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Political progressives should be very excited about the potential of Thorium fusion nuclear reactors for energy generation.

Thorium is an abundantly-occurring radioactive element that is usable for nuclear reactors. The United Stated military operated a Thorium reactor for several years until it was shut down and research discontinued. Instead, they chose to develop and subsidize Uranium reactors, which produce a weaponizable waste product.

Thorium molten salt reactors (MSR) have the potential to be technically, economically, and environmentally superior to Uranium reactors.  Research has been restarted by the International Atomic Energy Agency (IAEA), the US Energy Department, and other governments including India, China, Germany, Canada,  and private investors.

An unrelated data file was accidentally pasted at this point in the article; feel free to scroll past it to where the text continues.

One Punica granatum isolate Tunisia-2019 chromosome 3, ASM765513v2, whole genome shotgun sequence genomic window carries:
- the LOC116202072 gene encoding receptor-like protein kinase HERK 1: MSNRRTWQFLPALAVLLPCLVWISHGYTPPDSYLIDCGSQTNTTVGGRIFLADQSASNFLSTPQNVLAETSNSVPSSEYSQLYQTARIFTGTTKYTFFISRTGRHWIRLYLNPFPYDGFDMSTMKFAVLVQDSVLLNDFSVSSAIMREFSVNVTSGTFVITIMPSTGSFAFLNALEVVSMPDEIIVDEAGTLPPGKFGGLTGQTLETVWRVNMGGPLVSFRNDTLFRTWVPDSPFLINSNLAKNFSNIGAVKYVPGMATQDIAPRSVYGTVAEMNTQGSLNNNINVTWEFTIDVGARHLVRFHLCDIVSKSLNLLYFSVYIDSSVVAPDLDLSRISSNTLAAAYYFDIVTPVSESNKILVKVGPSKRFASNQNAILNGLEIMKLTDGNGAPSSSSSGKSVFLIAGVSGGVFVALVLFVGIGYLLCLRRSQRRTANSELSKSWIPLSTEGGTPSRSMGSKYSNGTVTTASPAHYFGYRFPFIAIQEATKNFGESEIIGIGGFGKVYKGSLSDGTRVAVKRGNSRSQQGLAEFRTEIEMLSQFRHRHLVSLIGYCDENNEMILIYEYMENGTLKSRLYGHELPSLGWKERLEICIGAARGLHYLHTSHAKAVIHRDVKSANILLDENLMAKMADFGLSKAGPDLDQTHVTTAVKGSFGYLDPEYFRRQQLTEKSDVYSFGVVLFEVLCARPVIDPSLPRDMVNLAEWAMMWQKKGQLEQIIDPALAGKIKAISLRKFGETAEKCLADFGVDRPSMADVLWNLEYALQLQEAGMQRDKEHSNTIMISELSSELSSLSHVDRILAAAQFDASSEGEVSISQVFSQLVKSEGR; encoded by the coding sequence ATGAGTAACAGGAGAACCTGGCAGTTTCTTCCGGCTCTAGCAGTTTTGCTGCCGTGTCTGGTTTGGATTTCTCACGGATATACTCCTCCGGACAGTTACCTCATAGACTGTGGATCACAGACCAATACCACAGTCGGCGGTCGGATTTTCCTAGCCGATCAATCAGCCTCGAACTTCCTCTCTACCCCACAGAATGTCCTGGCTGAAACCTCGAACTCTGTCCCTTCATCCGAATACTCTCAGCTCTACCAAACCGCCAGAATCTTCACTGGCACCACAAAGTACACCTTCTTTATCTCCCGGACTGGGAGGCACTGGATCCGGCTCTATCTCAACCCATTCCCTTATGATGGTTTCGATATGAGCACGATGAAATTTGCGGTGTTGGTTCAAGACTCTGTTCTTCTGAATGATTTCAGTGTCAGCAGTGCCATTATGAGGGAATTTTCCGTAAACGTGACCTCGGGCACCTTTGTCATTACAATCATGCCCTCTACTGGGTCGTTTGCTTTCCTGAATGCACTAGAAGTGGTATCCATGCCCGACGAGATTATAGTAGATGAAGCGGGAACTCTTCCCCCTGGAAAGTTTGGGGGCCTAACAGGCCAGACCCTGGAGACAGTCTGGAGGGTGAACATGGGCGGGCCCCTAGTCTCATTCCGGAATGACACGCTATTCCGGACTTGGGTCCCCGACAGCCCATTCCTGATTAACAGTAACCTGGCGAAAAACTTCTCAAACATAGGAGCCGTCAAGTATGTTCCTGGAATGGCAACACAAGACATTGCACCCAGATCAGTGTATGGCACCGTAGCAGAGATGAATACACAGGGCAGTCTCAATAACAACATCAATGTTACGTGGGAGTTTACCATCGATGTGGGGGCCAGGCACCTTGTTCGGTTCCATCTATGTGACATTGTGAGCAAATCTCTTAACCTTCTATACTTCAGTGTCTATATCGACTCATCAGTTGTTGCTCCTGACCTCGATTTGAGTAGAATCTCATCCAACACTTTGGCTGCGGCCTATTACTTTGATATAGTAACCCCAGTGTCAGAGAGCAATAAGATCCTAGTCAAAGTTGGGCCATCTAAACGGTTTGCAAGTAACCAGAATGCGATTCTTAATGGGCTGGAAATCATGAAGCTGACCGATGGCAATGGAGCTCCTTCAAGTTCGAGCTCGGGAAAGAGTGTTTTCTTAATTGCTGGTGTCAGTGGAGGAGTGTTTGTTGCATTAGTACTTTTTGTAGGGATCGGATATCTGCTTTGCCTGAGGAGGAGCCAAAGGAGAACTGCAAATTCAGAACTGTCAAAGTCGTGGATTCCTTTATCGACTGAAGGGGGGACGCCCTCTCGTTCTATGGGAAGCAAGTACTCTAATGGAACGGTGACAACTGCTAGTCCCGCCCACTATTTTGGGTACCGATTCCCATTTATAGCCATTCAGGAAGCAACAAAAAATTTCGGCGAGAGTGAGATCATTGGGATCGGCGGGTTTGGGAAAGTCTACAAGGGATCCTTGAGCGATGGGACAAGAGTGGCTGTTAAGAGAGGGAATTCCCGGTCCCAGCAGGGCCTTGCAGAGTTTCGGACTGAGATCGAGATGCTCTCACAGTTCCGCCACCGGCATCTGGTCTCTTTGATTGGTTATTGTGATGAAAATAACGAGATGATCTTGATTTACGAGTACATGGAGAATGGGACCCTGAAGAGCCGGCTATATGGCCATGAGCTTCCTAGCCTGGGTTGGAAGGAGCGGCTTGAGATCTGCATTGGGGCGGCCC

Thorium is three times more abundant than tin and about as abundant as lead, and several hundred times as abundant as Uranium-235.
Extracted Thorium does not require enrichment.
Thorium fission requires continuous priming. If that is removed, the reaction stops. No chain-reaction meltdown is possible.
Thorium produces 10-10,000 times less long-lived radioactive waste.
Thorium has the potential for locally-produced energy from reactors small enough for individual towns.

Thorium Energy Alliance (TEA)
Google Tech Talk: The Liquid Fluoride Thorium Reactor: What Fusion Wanted To Be
Motherboard Documentary:  
TEDx Talk: Thorium, an alternative nuclear fuel
American Scientist: (subscribers or purchase article)

Originally posted to ChumForThought on Sun May 20, 2012 at 10:24 PM PDT.

Also republished by Thorium - Better Nuclear Energy.

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Comment Preferences